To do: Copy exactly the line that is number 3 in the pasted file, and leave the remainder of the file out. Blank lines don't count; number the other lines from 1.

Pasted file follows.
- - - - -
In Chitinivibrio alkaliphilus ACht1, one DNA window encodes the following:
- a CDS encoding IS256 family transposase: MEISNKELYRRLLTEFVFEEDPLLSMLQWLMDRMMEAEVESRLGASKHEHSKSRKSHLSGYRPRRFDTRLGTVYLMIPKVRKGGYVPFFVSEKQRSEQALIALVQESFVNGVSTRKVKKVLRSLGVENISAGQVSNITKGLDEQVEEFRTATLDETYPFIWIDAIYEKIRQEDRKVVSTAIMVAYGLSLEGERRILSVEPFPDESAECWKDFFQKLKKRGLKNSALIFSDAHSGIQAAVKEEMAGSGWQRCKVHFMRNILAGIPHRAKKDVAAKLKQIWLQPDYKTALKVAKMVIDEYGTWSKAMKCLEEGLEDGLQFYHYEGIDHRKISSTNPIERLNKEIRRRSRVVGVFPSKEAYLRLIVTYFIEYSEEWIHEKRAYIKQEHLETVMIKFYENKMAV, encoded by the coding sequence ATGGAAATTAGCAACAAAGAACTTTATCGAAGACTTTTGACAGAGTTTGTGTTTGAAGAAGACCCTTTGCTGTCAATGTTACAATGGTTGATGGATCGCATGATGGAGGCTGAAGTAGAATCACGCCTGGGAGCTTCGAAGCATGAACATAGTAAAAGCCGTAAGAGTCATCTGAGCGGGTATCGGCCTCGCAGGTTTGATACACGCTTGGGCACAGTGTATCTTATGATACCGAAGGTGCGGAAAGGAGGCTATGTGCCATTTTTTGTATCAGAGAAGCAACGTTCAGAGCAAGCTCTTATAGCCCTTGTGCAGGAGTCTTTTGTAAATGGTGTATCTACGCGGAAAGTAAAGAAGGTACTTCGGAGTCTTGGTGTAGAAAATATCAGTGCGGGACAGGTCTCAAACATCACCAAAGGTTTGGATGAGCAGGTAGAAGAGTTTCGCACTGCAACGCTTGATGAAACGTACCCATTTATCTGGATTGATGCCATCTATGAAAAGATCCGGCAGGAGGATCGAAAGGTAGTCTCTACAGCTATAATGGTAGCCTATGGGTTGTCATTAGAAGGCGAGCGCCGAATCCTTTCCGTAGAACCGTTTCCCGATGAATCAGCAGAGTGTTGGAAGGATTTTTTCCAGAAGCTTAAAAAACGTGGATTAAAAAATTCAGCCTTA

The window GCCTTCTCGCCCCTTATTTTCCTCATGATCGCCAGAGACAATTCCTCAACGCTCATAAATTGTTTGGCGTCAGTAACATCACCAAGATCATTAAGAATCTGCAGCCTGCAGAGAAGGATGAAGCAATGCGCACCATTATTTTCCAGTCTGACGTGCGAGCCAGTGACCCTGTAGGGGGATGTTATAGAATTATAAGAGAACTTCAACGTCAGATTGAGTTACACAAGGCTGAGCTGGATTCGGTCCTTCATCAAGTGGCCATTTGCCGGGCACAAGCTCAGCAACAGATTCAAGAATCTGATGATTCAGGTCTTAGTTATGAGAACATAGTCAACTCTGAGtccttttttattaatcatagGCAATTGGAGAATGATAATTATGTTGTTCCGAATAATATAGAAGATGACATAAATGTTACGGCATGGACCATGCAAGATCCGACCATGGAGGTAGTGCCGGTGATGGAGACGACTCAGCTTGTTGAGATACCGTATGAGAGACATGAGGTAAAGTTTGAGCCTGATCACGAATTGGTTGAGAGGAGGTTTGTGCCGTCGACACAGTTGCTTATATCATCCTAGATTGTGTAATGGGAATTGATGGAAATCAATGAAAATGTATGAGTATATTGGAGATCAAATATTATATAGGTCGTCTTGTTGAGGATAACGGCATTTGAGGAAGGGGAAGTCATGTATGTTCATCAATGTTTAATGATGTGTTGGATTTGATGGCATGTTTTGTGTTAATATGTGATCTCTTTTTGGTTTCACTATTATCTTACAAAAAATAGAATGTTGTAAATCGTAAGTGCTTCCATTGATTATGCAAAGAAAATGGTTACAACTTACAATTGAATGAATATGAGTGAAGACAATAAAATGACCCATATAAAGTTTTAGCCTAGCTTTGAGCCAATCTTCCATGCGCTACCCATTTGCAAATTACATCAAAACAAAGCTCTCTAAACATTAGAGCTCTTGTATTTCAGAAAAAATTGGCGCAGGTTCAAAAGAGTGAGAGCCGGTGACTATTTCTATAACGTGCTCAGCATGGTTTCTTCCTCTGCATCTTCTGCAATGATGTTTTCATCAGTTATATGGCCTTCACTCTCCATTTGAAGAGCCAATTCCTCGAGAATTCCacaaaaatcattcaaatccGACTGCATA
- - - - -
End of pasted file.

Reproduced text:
The window GCCTTCTCGCCCCTTATTTTCCTCATGATCGCCAGAGACAATTCCTCAACGCTCATAAATTGTTTGGCGTCAGTAACATCACCAAGATCATTAAGAATCTGCAGCCTGCAGAGAAGGATGAAGCAATGCGCACCATTATTTTCCAGTCTGACGTGCGAGCCAGTGACCCTGTAGGGGGATGTTATAGAATTATAAGAGAACTTCAACGTCAGATTGAGTTACACAAGGCTGAGCTGGATTCGGTCCTTCATCAAGTGGCCATTTGCCGGGCACAAGCTCAGCAACAGATTCAAGAATCTGATGATTCAGGTCTTAGTTATGAGAACATAGTCAACTCTGAGtccttttttattaatcatagGCAATTGGAGAATGATAATTATGTTGTTCCGAATAATATAGAAGATGACATAAATGTTACGGCATGGACCATGCAAGATCCGACCATGGAGGTAGTGCCGGTGATGGAGACGACTCAGCTTGTTGAGATACCGTATGAGAGACATGAGGTAAAGTTTGAGCCTGATCACGAATTGGTTGAGAGGAGGTTTGTGCCGTCGACACAGTTGCTTATATCATCCTAGATTGTGTAATGGGAATTGATGGAAATCAATGAAAATGTATGAGTATATTGGAGATCAAATATTATATAGGTCGTCTTGTTGAGGATAACGGCATTTGAGGAAGGGGAAGTCATGTATGTTCATCAATGTTTAATGATGTGTTGGATTTGATGGCATGTTTTGTGTTAATATGTGATCTCTTTTTGGTTTCACTATTATCTTACAAAAAATAGAATGTTGTAAATCGTAAGTGCTTCCATTGATTATGCAAAGAAAATGGTTACAACTTACAATTGAATGAATATGAGTGAAGACAATAAAATGACCCATATAAAGTTTTAGCCTAGCTTTGAGCCAATCTTCCATGCGCTACCCATTTGCAAATTACATCAAAACAAAGCTCTCTAAACATTAGAGCTCTTGTATTTCAGAAAAAATTGGCGCAGGTTCAAAAGAGTGAGAGCCGGTGACTATTTCTATAACGTGCTCAGCATGGTTTCTTCCTCTGCATCTTCTGCAATGATGTTTTCATCAGTTATATGGCCTTCACTCTCCATTTGAAGAGCCAATTCCTCGAGAATTCCacaaaaatcattcaaatccGACTGCATA